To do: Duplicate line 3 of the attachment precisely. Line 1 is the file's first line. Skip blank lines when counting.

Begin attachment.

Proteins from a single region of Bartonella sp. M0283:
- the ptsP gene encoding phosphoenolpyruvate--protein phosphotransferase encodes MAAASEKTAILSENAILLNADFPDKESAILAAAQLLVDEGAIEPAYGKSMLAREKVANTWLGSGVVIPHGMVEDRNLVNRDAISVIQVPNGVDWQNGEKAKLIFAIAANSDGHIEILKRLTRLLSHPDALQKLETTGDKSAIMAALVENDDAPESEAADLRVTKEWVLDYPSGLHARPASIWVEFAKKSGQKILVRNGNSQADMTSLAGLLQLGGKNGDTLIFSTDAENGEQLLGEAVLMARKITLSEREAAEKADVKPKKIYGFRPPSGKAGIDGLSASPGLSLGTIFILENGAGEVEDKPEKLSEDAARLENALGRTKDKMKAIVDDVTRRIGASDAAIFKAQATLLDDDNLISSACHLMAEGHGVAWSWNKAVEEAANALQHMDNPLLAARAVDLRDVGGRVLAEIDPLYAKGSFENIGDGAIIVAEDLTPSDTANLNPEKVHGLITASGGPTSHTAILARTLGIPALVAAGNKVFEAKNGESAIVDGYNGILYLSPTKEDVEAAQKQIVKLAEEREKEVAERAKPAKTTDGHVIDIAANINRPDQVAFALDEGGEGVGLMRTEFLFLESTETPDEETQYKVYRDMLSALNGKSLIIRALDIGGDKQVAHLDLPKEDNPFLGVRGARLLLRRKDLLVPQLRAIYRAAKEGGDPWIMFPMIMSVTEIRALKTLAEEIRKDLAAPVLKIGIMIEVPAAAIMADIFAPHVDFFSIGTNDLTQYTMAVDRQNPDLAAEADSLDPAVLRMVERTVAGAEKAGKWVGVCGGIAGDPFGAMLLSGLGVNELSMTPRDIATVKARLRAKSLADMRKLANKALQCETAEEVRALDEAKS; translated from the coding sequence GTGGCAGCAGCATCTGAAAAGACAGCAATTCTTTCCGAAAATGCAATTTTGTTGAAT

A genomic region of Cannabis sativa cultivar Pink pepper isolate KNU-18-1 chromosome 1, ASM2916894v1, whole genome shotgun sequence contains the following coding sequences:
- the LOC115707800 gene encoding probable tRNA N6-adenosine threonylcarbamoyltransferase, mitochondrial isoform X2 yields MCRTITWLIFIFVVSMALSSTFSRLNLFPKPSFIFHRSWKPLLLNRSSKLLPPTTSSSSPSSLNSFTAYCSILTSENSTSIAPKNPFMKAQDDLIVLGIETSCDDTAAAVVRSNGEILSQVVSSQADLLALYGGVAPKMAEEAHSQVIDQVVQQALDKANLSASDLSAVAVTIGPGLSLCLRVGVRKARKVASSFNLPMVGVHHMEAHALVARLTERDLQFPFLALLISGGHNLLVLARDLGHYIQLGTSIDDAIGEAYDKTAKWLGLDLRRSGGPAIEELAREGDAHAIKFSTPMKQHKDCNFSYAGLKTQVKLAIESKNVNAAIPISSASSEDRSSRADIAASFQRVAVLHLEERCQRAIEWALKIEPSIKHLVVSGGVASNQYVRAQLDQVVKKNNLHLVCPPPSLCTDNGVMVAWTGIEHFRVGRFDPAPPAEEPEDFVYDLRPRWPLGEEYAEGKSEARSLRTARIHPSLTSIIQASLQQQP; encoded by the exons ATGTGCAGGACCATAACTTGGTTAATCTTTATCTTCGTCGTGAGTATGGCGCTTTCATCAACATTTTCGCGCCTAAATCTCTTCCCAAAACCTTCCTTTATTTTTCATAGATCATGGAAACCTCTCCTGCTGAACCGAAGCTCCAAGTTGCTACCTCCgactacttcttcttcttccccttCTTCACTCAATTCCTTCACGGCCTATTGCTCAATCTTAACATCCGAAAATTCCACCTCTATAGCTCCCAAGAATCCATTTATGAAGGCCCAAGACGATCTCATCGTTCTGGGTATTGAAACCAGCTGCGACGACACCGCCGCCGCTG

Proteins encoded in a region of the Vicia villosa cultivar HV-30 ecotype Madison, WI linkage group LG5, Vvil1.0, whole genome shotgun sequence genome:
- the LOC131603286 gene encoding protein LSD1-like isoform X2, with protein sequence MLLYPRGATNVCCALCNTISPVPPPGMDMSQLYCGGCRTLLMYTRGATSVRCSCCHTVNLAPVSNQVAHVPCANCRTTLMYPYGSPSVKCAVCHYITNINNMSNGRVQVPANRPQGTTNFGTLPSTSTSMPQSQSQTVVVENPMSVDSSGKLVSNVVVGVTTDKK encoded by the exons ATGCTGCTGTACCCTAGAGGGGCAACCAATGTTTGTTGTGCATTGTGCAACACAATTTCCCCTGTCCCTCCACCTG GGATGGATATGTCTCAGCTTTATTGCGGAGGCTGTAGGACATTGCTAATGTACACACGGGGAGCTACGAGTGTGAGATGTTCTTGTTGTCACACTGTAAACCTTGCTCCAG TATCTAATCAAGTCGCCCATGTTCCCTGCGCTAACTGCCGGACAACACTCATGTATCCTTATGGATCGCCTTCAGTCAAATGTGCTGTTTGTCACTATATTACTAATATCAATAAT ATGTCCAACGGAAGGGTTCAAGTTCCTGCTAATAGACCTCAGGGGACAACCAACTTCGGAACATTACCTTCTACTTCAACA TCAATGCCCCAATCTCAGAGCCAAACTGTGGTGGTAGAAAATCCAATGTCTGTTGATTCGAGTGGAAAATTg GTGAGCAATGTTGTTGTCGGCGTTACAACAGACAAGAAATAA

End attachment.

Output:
A genomic region of Cannabis sativa cultivar Pink pepper isolate KNU-18-1 chromosome 1, ASM2916894v1, whole genome shotgun sequence contains the following coding sequences: